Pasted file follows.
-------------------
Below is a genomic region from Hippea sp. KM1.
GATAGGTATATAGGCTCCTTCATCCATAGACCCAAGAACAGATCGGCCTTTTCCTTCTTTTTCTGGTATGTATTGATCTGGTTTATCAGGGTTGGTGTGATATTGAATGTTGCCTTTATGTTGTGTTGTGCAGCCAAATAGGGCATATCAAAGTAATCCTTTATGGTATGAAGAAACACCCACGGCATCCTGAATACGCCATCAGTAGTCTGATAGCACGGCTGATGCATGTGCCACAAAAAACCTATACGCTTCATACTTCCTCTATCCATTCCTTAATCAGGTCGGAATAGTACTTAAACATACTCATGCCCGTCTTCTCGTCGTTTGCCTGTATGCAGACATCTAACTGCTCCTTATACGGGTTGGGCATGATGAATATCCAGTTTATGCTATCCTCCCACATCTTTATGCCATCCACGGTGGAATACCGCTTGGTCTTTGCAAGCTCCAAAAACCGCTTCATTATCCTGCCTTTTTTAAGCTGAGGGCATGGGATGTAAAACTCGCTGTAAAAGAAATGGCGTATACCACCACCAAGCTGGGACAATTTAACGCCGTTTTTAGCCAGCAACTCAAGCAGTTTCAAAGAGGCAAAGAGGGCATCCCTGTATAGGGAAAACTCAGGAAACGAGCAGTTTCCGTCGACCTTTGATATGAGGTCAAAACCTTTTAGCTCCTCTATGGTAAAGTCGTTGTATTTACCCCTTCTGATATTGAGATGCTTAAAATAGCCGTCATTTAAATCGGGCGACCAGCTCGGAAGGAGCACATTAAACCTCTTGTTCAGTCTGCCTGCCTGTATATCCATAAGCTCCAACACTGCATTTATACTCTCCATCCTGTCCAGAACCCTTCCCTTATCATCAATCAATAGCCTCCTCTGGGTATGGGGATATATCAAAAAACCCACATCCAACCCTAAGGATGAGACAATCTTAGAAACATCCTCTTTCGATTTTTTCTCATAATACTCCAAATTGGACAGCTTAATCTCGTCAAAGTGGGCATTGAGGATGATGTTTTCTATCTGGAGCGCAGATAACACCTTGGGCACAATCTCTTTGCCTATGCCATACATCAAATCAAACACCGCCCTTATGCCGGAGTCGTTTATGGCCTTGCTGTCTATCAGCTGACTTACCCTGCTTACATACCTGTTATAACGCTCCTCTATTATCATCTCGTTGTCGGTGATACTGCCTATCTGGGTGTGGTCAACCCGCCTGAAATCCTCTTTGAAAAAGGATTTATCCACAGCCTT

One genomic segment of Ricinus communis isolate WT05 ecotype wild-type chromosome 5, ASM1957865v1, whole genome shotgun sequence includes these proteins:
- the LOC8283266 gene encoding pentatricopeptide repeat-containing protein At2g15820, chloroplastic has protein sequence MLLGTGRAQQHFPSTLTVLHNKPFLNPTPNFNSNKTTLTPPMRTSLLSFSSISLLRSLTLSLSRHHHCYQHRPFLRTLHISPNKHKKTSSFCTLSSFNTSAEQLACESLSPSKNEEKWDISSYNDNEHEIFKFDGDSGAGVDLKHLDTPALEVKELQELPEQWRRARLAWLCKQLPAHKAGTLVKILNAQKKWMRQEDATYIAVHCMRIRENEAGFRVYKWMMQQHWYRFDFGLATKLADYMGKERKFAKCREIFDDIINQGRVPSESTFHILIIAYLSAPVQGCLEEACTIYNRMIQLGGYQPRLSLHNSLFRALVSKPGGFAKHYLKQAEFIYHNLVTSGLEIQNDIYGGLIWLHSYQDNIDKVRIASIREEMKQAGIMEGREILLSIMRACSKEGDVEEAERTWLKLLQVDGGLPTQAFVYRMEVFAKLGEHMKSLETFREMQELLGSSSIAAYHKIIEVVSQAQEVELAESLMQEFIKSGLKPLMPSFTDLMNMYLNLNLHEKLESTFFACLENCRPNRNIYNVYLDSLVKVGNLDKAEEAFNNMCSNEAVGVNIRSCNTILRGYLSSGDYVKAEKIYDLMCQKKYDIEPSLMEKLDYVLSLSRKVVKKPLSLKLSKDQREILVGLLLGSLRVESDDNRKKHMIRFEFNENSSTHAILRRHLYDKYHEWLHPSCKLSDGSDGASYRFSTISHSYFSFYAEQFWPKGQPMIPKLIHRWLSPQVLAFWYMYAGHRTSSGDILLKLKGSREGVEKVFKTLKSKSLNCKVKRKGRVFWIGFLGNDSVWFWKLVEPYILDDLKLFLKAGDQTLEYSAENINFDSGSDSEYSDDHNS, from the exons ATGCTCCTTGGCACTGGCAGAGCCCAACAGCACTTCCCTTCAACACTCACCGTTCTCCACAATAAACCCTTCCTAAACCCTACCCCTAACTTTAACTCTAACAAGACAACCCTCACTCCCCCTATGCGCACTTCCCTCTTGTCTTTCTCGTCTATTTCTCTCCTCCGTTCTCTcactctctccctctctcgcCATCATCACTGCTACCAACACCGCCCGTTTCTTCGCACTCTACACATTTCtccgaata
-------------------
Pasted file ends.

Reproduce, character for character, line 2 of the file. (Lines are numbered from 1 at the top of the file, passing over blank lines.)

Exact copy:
GATAGGTATATAGGCTCCTTCATCCATAGACCCAAGAACAGATCGGCCTTTTCCTTCTTTTTCTGGTATGTATTGATCTGGTTTATCAGGGTTGGTGTGATATTGAATGTTGCCTTTATGTTGTGTTGTGCAGCCAAATAGGGCATATCAAAGTAATCCTTTATGGTATGAAGAAACACCCACGGCATCCTGAATACGCCATCAGTAGTCTGATAGCACGGCTGATGCATGTGCCACAAAAAACCTATACGCTTCATACTTCCTCTATCCATTCCTTAATCAGGTCGGAATAGTACTTAAACATACTCATGCCCGTCTTCTCGTCGTTTGCCTGTATGCAGACATCTAACTGCTCCTTATACGGGTTGGGCATGATGAATATCCAGTTTATGCTATCCTCCCACATCTTTATGCCATCCACGGTGGAATACCGCTTGGTCTTTGCAAGCTCCAAAAACCGCTTCATTATCCTGCCTTTTTTAAGCTGAGGGCATGGGATGTAAAACTCGCTGTAAAAGAAATGGCGTATACCACCACCAAGCTGGGACAATTTAACGCCGTTTTTAGCCAGCAACTCAAGCAGTTTCAAAGAGGCAAAGAGGGCATCCCTGTATAGGGAAAACTCAGGAAACGAGCAGTTTCCGTCGACCTTTGATATGAGGTCAAAACCTTTTAGCTCCTCTATGGTAAAGTCGTTGTATTTACCCCTTCTGATATTGAGATGCTTAAAATAGCCGTCATTTAAATCGGGCGACCAGCTCGGAAGGAGCACATTAAACCTCTTGTTCAGTCTGCCTGCCTGTATATCCATAAGCTCCAACACTGCATTTATACTCTCCATCCTGTCCAGAACCCTTCCCTTATCATCAATCAATAGCCTCCTCTGGGTATGGGGATATATCAAAAAACCCACATCCAACCCTAAGGATGAGACAATCTTAGAAACATCCTCTTTCGATTTTTTCTCATAATACTCCAAATTGGACAGCTTAATCTCGTCAAAGTGGGCATTGAGGATGATGTTTTCTATCTGGAGCGCAGATAACACCTTGGGCACAATCTCTTTGCCTATGCCATACATCAAATCAAACACCGCCCTTATGCCGGAGTCGTTTATGGCCTTGCTGTCTATCAGCTGACTTACCCTGCTTACATACCTGTTATAACGCTCCTCTATTATCATCTCGTTGTCGGTGATACTGCCTATCTGGGTGTGGTCAACCCGCCTGAAATCCTCTTTGAAAAAGGATTTATCCACAGCCTT